"Tut-tut!" warned Mr. Merrick; "we Americans are supposed to be neutral,my dear. We must not criticize."

  "That does not prevent our sympathizing with the innocent sufferers,however," said Beth quietly. "My heart goes out, Uncle, to those poorvictims of the war's cruelty, the wounded and dying. I wish I could dosomething to help them!"

  Uncle John moved uneasily in his chair. Then he laid down his paper andapplied himself to his breakfast. But his usual merry expression hadfaded into one of thoughtfulness.

  "The wounded haunt me by day and night," went on Beth. "There arethousands upon thousands of them, left to suffer terrible pain--perhapsto die--on the spot where they fell, and each one is dear to some poorwoman who is ignorant of her loved one's fate and can do nothing butmoan and pray at home."

  "That's the hard part of it," said Patsy, her cousin. "I think themothers and wives and sweethearts are as much to be pitied as the fallensoldiers. The men _know_ what has happened, but the women don't. Itisn't so bad when they're killed outright; the family gets a medal toindicate that their hero has died for his country. But the wounded arelost sight of and must suffer in silence, with no loving hands to soothetheir agony."

  "My dears!" pleaded Uncle John, plaintively, "why do you insist uponflavoring our breakfast with these horrors? I--I--there! take it away; Ican't eat."

  The conversation halted abruptly. The girls were likewise unnerved bythe mental pictures evolved by their remarks and it was now too late torestore cheerfulness to the morning meal. They sat in pensive silencefor a while and were glad when Mr. Merrick pushed back his chair androse from the table.

  As Beth and Patsy followed their uncle into the cosy library where hewas accustomed to smoke his morning cigar, the little man remarked:

  "Let's see; this is the seventh of September."

  "Quite right, Uncle," said Patsy.

  "Isn't this the day Maud Stanton is due to arrive?"

  "No," replied Beth; "she will come to-morrow morning. It's a good fourdays' trip from California to New York, you know."

  "I wonder why she is coming here at this time of year," said Patsyreflectively, "and I wonder if her Aunt Jane or her sister Flo are withher."

  "She did not mention them in h
er telegram," answered Beth. "All she saidwas to expect her Wednesday morning. It seems quite mysterious, thattelegram, for I had no idea Maud thought of coming East."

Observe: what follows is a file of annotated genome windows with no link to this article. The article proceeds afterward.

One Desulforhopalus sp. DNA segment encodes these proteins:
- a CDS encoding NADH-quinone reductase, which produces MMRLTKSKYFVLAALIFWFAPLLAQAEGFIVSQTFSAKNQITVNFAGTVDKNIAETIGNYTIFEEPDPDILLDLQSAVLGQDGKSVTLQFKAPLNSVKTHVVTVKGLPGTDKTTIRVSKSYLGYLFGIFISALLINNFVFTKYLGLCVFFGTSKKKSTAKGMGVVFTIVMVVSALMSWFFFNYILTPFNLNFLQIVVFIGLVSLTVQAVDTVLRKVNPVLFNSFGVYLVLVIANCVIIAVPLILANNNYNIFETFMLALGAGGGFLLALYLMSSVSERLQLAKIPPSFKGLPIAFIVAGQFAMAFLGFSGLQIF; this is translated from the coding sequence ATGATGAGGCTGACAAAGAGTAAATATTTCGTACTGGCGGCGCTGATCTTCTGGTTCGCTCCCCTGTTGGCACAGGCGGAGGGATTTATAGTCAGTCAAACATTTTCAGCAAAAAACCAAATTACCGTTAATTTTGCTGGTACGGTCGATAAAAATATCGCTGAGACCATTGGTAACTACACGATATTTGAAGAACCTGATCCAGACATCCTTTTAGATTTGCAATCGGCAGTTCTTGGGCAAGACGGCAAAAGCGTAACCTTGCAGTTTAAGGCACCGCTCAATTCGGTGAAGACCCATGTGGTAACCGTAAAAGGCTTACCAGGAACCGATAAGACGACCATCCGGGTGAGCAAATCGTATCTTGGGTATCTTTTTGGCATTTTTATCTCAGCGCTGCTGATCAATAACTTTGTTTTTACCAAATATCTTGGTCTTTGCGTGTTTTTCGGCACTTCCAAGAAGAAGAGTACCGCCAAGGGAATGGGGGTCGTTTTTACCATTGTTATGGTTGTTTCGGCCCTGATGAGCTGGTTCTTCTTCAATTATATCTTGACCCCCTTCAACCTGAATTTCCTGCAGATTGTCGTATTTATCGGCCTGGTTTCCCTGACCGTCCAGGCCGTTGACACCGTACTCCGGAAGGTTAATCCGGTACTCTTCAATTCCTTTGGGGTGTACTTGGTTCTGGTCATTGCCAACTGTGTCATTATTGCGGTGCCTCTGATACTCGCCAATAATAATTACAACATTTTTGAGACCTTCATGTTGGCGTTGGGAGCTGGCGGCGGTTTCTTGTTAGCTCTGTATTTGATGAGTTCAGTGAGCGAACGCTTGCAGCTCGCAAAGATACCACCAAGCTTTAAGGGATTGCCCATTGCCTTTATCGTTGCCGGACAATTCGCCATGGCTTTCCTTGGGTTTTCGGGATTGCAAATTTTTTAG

"Well, we will know all about it when she arrives," observed Uncle John."I will be glad to see Maud again, for she is one of my especialfavorites."

  "She's a very dear girl!" exclaimed Patsy, with emphasis. "It will besimply glorious to--"

  The doorbell rang sharply. There was a moment's questioning pause, forit was too early for visitors. The pattering feet of the little maid,Mary, approached the door and next moment a boyish voice demanded:

  "Is Mr. Merrick at home, or the young ladies, or--"

  "Why, it's Ajo!" shouted Patsy, springing to her feet and making a divefor the hallway.

  "Jones?" said Mr. Merrick, looking incredulous.

  "It must be," declared Beth, for now Patsy's voice was blended with thatof the boy in a rapid interchange of question and answer. Then in shecame, dragging him joyously by the arm.

  "This is certainly a surprise!" said Mr. Merrick, shaking the tall,slender youth by the hand with evident pleasure.

  "When did you get to town?" asked Beth, greeting the boy cordially."And why didn't you let us know you were on the way from far-off LosAngeles?"

  "Well," said Jones, seating himself facing them and softly rubbing hislean hands together to indicate his satisfaction at this warm reception,"it's a long, long story and I may as well tell it methodically oryou'll never appreciate the adventurous spirit that led me again to NewYork--the one place I heartily detest."

  "Oh, Ajo!" protested Patsy. "Is this the way to retain the friendship ofNew Yorkers?"

  "Isn't honesty appreciated here?" he wanted to know.

  "Go ahead with your story," said Uncle John. "We left you some monthsago at the harbor of Los Angeles, wondering what you were going to dowith that big ship of yours that lay anchored in the Pacific. If Iremember aright, you were considering whether you dared board it toreturn to that mysterious island home of yours at--at--"